Advanced Trading: How are hedge funds and small proprietary trading shops obtaining their market data? Do they rely on the sell side, their prime broker or do they go straight to vendors?
Ed Chidsey, of Markit:
Ed Chidsey, of Markit:In a highly regulated world, the buy-side, regardless of size, is increasingly looking toward independent sources, such as financial information services firms, to be trusted providers of data and solutions. Firms like Markit are playing a pivotal role in supplying independent pricing, reference data, pre-trade data analytics and research, post trade analysis and compliance applications to assist in the life cycle of the trade from front, to mid to back office. One of the key trends of the industry over the past few years is to source data from multiple providers to ensure that the buy side receives best-of-breed solutions along with continuity in the event that the service from a vendor is disrupted. We expect this trend to continue.
Check out "Taming the Market Data Beast", Advanced Trading's February cover story on Market Data and its role inside today's Hedge Funds.
Advanced Trading: What are hedge funds biggest challenges when dealing with market data? Do they have the right data management tools to properly do this job?
Chidsey:It is a challenge for small- and mid-sized firms to create industrial- strength data management systems. For them, the alternative is to exploit the expertise of preferred vendors. In larger firms, the issues are different in that a plethora of internal systems and legacy architecture lead to high costs and inefficient or incomplete data flows. The growing trend is for all firms, regardless of size, to move to a robust data management infrastructure that is flexible and allows them source data from multiple sources and integrate internally. Increasingly, firms do not view data management as a critical core competency and are utilizing service providers to provide outsourced solutions. This allows them to consolidate processes and achieve efficiency gains while realizing significant savings.
As an example, Markit's reference data service combines data from multiple sources and permits access based on unique client requirements. This allows clients to receive the information they need while essentially outsourcing the capability to manage those data sets.
Advanced Trading: Are hedge funds open to using cloud solutions for storing their market data? If not, why not? Security issues?
Chidsey:Hedge funds are adopting targeted SaaS solutions that cater to their operational needs (i.e. portfolio management, administration, security master, etc.). In turn, when hedge funds migrate to cloud-based solutions, it creates opportunities to develop value-added SaaS solutions for storing, organizing and analyzing their market data.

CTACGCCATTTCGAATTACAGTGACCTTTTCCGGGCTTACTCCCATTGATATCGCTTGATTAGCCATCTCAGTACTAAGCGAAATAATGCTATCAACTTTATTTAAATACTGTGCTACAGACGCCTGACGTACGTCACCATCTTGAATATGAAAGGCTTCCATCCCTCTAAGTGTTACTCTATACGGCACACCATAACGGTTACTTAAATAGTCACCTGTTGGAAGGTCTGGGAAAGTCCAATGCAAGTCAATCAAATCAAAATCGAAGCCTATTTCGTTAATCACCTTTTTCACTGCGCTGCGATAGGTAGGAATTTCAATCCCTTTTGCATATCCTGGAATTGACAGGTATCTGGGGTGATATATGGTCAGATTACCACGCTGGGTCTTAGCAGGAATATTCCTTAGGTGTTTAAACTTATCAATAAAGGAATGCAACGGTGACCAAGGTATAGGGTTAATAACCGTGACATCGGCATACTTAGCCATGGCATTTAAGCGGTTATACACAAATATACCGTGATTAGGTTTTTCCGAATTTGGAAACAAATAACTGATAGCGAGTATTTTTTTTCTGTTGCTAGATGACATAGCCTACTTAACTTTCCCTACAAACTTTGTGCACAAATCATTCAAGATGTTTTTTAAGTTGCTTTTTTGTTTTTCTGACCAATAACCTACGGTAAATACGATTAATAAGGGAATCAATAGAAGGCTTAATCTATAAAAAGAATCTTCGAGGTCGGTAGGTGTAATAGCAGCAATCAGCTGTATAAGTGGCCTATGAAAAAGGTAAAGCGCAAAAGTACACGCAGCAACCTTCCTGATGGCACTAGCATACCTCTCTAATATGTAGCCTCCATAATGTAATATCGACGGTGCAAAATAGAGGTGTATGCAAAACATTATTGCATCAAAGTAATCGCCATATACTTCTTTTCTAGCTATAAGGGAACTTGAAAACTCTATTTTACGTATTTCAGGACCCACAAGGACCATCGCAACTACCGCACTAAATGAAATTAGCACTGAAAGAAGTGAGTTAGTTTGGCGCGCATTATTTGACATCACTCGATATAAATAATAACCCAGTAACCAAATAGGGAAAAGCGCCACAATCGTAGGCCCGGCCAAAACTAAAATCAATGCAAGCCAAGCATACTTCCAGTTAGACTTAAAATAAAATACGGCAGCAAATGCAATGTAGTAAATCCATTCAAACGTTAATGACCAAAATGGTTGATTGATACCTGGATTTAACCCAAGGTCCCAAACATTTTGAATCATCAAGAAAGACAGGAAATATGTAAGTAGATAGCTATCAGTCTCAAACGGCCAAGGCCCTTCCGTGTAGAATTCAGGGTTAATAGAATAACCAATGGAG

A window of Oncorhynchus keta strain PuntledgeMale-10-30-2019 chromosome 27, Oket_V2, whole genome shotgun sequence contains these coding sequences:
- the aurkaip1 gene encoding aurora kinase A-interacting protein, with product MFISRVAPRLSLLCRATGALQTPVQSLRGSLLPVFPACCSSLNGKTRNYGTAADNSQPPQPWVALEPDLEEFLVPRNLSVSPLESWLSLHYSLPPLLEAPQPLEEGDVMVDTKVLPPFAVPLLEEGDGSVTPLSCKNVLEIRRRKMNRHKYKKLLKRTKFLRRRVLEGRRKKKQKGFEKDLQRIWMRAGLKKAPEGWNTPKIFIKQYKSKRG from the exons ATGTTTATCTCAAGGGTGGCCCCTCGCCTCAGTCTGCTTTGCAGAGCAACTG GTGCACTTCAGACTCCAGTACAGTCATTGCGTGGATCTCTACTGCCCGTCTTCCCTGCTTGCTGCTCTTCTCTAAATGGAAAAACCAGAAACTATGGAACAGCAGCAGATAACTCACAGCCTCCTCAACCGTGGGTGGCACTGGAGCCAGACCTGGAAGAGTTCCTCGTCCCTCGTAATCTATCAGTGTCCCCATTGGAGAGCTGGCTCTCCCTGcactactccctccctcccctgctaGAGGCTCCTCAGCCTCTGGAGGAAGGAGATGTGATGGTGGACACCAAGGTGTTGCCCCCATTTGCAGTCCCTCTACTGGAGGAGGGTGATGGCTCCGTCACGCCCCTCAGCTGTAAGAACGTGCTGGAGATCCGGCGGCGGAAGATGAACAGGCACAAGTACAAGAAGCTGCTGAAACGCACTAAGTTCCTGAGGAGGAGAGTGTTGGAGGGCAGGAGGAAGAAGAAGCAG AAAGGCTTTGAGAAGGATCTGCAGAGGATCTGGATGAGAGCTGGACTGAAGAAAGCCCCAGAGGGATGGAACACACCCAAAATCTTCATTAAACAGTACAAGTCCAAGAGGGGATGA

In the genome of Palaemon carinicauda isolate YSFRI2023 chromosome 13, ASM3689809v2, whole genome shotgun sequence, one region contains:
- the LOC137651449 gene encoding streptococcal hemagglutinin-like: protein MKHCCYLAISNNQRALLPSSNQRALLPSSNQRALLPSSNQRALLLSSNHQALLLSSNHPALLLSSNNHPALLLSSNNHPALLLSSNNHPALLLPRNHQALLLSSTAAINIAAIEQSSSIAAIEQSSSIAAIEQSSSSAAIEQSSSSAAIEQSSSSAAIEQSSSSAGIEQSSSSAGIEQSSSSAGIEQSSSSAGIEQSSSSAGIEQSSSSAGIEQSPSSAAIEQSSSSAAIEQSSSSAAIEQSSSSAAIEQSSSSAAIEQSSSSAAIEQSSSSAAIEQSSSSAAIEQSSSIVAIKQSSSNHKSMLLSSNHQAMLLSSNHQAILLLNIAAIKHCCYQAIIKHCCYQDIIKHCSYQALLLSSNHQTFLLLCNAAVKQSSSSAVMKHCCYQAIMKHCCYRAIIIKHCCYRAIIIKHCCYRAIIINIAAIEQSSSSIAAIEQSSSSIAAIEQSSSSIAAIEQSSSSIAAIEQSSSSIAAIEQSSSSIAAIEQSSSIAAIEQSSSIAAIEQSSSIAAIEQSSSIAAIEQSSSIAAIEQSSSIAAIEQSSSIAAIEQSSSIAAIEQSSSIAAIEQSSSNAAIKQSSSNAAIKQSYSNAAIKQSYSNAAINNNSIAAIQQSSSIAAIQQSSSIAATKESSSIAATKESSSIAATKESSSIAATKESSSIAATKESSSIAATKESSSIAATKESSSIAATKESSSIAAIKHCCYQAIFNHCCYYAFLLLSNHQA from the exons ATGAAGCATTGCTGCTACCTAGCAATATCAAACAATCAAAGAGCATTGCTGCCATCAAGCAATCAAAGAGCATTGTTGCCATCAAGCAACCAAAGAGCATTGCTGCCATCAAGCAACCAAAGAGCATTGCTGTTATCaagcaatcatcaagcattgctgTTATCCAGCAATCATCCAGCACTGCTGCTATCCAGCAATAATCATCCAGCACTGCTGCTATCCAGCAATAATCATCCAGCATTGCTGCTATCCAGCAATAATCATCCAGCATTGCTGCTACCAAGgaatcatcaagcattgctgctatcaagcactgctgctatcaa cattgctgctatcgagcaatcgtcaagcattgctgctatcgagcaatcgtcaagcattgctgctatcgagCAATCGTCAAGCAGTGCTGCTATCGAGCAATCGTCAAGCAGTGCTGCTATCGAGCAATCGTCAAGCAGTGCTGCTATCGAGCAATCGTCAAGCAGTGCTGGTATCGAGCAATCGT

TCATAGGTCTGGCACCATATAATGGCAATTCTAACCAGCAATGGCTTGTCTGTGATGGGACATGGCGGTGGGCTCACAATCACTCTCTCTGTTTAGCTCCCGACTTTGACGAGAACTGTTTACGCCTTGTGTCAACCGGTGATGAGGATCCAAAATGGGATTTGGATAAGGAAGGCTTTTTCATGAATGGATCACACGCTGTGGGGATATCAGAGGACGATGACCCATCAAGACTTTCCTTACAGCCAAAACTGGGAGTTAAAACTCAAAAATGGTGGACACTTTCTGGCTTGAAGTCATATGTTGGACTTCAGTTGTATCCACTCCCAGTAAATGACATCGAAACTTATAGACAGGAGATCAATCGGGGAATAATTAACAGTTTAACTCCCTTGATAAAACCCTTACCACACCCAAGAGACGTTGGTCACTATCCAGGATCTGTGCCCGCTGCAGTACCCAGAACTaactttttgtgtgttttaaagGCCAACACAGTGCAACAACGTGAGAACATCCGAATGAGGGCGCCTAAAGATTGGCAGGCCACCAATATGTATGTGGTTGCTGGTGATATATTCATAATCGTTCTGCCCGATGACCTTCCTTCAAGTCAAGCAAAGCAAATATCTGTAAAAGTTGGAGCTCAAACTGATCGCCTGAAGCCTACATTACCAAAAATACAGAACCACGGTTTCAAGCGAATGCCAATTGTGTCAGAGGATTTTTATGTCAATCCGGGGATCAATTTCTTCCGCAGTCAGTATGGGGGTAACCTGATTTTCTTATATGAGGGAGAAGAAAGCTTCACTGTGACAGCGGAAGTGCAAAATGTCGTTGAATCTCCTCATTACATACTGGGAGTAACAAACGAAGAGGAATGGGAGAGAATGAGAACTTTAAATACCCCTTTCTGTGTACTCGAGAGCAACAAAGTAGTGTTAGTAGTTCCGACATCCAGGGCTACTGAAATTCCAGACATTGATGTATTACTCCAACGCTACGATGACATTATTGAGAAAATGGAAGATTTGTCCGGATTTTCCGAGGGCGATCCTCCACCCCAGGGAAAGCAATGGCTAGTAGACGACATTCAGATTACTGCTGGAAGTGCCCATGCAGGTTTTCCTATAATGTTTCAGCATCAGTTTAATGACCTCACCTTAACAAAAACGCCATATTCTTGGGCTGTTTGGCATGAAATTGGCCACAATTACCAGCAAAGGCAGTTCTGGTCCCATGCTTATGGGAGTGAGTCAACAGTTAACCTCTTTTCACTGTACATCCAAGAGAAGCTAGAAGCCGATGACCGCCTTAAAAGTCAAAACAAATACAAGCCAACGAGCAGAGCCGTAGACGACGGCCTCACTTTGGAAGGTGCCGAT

Two examples of SaaS offerings are Markit Quotes and Markit Portfolio Valuations. Markit Quotes is a solution that clients use to synthesize and organize pricing information from multiple dealers into a single format that is easy to consume and manage. Markit Portfolio Valuations independently values more than two million derivatives positions each month and delivers mission-critical data to clients via the cloud.
Advanced Trading: Are hedge funds taking advantage of historical data for their investment strategies? Are they adept at using CEP?
Chidsey:Accurate historical data is critical to effectively test and calibrate a risk and trading models. Hedge funds are large consumers of this information, and will use pattern recognition tools to discern exploitable opportunities from historical trends. Transforming raw data into an actionable insight takes a significant amount of work including database development, security mapping and quantitative modeling. The Markit Data Analytics and Research Group aggregates information from disparate data sources to create high-quality, proven trading signals across asset classes. These factors can be used as stand-alone solutions, or combined with proprietary measures to build optimal investment strategies.
Phil Albinus is the former editor-in-chief of Advanced Trading. He has nearly two decades of journalism experience and has been covering financial technology and regulation for nine years. Before joining Advanced Trading, he served as editor of Waters, a monthly trade journal ... View Full Bio